A Washington State Department of Transportation project won the
People’s Choice Award in a national competition by the American
Association of State Highway and Transportation Officials. It got
the most clicks out of 40 projects. The award comes with $10,000
for charity or an academic scholarship program of the agency’s
choice. It’s pretty timely considering my kid will be heading off
to college soon and I’m sure they’d like to help me out a
A Florida interchange rebuild won the Grand Prize voted on by a
panel of transportation experts. The projects had to finish ahead
of schedule, under budget and use innovative strategies.
In the I-5 project, the state worked with federal, state,
military and local leaders to improve congestion through the area.
It seems like in five years that stretch went from free-flowing to
guaranteed bumper-to-bumper. There’s not really anything there to
cause it, either. I guess there’s just too many cars for the amount
of pavement, in no small part because of the growth of Fort
Interchanges at the military gates were improved with better
alignment and better-timed traffic signals, gates that weren’t
being used were opened, and they started deploying
incident-response units more quickly.
Guess who’s the executive director of AASHTO. Five-term Kitsap
County commissioner John Horsley.
Do you know that every year more than 1,100 vehicle-wildlife
collisions are reported in Washington state, and that now is prime
That’s according to a press release from the NW Insurance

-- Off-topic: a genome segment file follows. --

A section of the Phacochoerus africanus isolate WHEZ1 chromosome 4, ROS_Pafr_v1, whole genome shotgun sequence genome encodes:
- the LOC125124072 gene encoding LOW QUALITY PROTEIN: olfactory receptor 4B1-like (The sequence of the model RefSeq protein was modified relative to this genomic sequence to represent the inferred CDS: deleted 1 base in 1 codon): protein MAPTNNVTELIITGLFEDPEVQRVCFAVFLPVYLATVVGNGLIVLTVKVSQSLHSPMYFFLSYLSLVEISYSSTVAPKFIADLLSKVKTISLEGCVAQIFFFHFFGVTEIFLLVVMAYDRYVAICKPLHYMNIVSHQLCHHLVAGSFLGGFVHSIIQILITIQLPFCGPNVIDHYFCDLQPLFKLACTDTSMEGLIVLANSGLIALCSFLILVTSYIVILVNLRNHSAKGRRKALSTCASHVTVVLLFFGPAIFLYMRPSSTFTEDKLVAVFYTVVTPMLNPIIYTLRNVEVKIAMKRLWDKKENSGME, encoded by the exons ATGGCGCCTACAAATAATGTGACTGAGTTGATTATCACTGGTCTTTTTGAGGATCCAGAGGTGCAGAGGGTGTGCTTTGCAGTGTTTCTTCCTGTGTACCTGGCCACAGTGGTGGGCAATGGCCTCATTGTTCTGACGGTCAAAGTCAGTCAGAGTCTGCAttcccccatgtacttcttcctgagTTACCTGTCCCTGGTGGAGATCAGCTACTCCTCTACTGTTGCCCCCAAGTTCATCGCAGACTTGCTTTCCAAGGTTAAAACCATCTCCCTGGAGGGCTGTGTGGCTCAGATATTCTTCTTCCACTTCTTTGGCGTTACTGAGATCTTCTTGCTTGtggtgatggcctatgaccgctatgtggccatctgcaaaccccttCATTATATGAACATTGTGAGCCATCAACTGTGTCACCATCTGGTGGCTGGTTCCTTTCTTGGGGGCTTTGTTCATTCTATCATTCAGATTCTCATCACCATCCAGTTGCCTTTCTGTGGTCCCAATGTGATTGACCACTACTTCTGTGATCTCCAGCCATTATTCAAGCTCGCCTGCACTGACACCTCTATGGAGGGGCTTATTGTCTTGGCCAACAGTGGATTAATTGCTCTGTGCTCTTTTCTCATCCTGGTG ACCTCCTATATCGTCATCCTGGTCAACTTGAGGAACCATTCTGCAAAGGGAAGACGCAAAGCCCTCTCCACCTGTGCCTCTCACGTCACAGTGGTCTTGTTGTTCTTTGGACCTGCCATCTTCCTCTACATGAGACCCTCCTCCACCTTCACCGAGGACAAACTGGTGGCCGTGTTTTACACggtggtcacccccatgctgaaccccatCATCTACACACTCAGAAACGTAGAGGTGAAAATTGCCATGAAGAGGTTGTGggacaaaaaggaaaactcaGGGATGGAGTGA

Council, which would really like for you to buy some comprehensive
coverage. That way, if your car sustains some of the annual $3.6
billion nationally in deer damage, you’ll only have to pay the
deductible. Deer-damage claims average $3,100.
It says as the weather gets colder, deer migrate from the
mountains and dart across roads. More deer-vehicle accidents happen
between October and December than any other time of year. Not only
does hitting deer mar your car, it can hurt you. The collisions
injure nearly 1,200 people annually in the state and kill two.
There are 200 deaths nationwide.
The press release says to be especially attentive from sunset to
midnight and just before and after sunrise when the critters move
around the most. And that if you see one, there are probably others
I’ve never hit a deer, though one jumped over the hood of my car
once. My brother did, but that was in the wilds of Jefferson
County. A big buck put a licking on his Suburban. Put the beast out
of commission. The Suburban, I mean. The deer ran into the
I have seen several deer along the road the past few months,
dead and alive. I was just reading that the Department of
Transportation removes 3,500 deer and elk carcasses from Washington